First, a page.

Hosta 'June'

Photo source: ctalley94

So what to do…

Plant hostas with chives and mint herbs, their fragrance might convince them to go somewhere else. Spray deer and rabbit repelled around the hostas plant. You need to spay it occasionally and after heavy rain, this works and protects your hostas.

Can hostas be grown indoors?

Hostas are often regarded as outdoor garden plants. They may also be grown as houseplants. Begin by selecting a pot with excellent drainage.

Place the container in a location that receives bright, indirect sunlight. Hostas like damp but not saturated soil.

When the soil seems somewhat dry, water it. Fertilize with a 10-10-10 fertilizer every other week. Hostas will still need a period of dormancy over the winter.

Plan to relocate the container to a dark location where the temperature stays above 40 degrees but not below freezing. Do not let the plant dry out.

Once a month, give it a gentle watering. Return the plant to its original location in the spring.

Winter Care For Hostas in Pots

Hostas are evergreen plants. For their dormant stage, they need temperatures below 40 degrees Fahrenheit for 6 weeks.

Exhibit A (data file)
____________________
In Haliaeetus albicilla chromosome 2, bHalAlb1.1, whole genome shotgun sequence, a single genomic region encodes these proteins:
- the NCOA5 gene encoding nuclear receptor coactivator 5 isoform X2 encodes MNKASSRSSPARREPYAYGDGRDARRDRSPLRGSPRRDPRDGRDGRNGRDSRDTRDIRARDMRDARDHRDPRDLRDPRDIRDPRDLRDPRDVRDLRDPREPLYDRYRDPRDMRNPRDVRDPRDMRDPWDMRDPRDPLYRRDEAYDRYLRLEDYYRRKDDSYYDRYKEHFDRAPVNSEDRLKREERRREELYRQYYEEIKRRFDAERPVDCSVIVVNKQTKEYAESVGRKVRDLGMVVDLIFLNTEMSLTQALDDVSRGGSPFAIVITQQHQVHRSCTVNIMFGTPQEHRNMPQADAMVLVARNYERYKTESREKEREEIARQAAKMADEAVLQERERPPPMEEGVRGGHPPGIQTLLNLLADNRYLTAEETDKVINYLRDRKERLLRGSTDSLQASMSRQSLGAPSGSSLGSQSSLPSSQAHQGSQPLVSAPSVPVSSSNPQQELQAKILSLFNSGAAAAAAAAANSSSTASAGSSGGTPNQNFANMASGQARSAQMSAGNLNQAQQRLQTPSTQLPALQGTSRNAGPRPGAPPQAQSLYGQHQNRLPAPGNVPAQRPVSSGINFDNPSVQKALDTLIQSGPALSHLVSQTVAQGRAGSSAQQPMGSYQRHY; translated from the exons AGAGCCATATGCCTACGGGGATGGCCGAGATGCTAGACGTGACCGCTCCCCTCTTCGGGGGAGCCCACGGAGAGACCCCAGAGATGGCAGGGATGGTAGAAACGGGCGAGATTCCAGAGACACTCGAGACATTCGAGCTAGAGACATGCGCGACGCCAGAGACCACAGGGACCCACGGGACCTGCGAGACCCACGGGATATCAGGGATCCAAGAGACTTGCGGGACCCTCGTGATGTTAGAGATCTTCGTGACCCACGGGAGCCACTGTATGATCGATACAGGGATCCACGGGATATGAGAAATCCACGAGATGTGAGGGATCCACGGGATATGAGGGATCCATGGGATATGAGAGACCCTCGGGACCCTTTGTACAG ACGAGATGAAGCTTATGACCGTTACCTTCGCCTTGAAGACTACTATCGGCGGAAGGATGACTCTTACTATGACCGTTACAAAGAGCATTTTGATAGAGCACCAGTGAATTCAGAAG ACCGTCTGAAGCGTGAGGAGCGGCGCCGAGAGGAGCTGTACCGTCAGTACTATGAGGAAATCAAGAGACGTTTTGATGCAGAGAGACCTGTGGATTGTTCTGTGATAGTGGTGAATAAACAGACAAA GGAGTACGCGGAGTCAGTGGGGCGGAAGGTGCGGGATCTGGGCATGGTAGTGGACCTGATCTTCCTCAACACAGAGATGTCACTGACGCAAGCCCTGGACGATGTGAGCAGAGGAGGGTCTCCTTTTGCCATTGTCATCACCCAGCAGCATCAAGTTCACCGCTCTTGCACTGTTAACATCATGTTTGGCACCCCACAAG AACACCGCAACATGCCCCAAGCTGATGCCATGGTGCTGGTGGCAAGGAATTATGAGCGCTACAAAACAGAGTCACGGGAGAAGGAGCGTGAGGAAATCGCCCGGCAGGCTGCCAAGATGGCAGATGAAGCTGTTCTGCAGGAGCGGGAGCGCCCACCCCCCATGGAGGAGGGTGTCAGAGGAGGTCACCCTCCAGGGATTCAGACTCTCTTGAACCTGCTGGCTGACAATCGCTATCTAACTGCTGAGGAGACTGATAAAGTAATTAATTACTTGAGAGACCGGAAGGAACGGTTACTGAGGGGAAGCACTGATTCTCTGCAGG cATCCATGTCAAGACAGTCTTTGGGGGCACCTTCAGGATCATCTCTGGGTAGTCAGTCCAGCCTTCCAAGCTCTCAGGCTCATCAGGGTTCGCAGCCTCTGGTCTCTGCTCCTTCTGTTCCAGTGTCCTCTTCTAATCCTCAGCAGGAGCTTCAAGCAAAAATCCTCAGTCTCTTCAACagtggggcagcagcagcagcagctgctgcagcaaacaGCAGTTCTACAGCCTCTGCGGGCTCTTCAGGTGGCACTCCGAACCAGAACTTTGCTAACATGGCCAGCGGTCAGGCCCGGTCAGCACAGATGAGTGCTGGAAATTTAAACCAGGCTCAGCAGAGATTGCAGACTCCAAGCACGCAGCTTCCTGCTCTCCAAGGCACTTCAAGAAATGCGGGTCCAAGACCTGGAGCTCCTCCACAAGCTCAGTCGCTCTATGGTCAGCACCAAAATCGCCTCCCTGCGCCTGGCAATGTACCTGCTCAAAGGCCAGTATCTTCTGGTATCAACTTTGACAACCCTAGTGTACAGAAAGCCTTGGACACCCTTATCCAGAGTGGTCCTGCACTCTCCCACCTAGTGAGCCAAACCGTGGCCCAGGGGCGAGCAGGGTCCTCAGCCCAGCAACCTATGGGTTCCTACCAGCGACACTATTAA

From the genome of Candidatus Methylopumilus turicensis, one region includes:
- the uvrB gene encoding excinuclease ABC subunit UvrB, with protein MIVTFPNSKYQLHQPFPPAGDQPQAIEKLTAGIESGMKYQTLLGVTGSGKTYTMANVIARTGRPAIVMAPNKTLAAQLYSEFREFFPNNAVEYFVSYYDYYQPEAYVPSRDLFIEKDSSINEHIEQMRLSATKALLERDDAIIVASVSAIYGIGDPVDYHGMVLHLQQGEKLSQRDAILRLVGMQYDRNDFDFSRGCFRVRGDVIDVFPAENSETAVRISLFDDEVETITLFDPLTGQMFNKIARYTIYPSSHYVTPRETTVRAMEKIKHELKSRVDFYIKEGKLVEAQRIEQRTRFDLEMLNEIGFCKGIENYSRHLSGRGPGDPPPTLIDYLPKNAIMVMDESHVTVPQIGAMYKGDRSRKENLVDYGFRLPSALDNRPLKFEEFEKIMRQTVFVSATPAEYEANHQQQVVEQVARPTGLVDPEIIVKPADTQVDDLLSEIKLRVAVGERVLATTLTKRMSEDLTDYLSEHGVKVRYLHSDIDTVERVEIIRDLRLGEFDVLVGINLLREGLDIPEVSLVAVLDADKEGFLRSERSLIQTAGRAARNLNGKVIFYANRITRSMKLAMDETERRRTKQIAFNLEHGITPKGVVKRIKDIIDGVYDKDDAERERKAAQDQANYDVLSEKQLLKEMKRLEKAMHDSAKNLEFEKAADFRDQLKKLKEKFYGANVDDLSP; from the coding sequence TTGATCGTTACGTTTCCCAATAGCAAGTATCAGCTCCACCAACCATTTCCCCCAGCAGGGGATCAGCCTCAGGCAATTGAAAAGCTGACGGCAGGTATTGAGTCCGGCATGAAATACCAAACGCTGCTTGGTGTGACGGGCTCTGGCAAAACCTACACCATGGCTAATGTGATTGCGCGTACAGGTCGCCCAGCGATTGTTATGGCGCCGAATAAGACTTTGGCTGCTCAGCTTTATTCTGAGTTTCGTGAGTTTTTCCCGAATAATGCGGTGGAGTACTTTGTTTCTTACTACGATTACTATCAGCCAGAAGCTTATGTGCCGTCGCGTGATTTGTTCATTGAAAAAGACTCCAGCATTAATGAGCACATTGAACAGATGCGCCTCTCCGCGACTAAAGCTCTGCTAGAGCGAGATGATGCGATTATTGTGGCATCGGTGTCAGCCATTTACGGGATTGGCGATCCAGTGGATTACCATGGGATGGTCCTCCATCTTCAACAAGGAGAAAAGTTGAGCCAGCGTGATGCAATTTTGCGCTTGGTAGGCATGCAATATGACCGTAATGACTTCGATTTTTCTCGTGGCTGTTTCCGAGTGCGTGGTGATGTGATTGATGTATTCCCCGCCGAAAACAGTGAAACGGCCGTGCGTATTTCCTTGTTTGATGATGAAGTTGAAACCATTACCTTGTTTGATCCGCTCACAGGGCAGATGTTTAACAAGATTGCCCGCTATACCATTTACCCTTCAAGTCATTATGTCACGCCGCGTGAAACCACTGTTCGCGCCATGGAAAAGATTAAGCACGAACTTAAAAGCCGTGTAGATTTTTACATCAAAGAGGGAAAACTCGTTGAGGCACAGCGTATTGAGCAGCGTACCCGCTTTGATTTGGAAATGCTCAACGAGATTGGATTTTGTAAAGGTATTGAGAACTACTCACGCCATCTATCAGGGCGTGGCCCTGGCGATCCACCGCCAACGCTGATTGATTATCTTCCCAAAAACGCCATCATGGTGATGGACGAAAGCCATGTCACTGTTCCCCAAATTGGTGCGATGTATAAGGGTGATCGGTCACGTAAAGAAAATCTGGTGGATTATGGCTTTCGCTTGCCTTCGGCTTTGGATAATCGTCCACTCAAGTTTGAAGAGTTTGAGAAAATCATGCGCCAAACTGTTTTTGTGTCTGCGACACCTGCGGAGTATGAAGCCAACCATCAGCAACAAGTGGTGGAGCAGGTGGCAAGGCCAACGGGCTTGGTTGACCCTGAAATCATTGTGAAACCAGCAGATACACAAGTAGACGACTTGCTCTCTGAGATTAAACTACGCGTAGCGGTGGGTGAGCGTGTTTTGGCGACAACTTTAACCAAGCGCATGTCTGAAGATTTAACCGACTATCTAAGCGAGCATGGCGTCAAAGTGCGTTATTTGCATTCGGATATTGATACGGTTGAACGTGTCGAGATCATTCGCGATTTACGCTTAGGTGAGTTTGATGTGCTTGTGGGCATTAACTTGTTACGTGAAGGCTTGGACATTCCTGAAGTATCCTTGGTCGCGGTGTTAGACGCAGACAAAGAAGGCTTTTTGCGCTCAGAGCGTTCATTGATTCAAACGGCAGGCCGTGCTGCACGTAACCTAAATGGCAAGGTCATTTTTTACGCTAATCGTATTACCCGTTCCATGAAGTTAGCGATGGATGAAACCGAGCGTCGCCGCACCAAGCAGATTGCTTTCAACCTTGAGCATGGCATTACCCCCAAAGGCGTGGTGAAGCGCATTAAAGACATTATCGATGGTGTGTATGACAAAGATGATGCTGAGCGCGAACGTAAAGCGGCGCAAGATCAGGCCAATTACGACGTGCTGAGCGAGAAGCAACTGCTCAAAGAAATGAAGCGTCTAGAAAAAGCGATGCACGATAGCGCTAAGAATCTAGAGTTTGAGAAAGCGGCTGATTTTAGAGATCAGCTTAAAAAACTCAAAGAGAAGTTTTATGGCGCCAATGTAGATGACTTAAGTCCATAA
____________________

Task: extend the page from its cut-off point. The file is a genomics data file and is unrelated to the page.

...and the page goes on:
Cut the leaves back after the plant has gone dormant. Wait until the leaves have turned brown.

Cutting off the leaves too soon can diminish the winter energy required for storing.

When the hosta has finished blooming, place the pot in an unheated garage or shed.

Another alternative is to completely bury the container in the ground or transfer the hostas into your garden. Avoid natural pot materials such as untreated terra-cotta.

When frozen, the material absorbs water and expands, resulting in a split pot. Our resin plastic container comes highly recommended.

During the winter, remember to water the hosta once a month. It is critical for the hosta to have a cool dormant phase. As a result, don’t bring it indoors as a houseplant.

Some common questions

Is hosta toxic to pets?

Hostas are toxic when eaten by dogs, cats, and horses, keep them away or better don’t grow hosta.

How to split hosta?

  • Locate the area around the base, if the leaves are too big, tie them with thread, to see what you’re doing.
  • Slightly dig around the base with a regular garden shovel, hosta has very shallow roots, so you don’t need to dig too deep.

  • Gently pull the hosta, if there are any roots attached to the ground cut them using your shovel.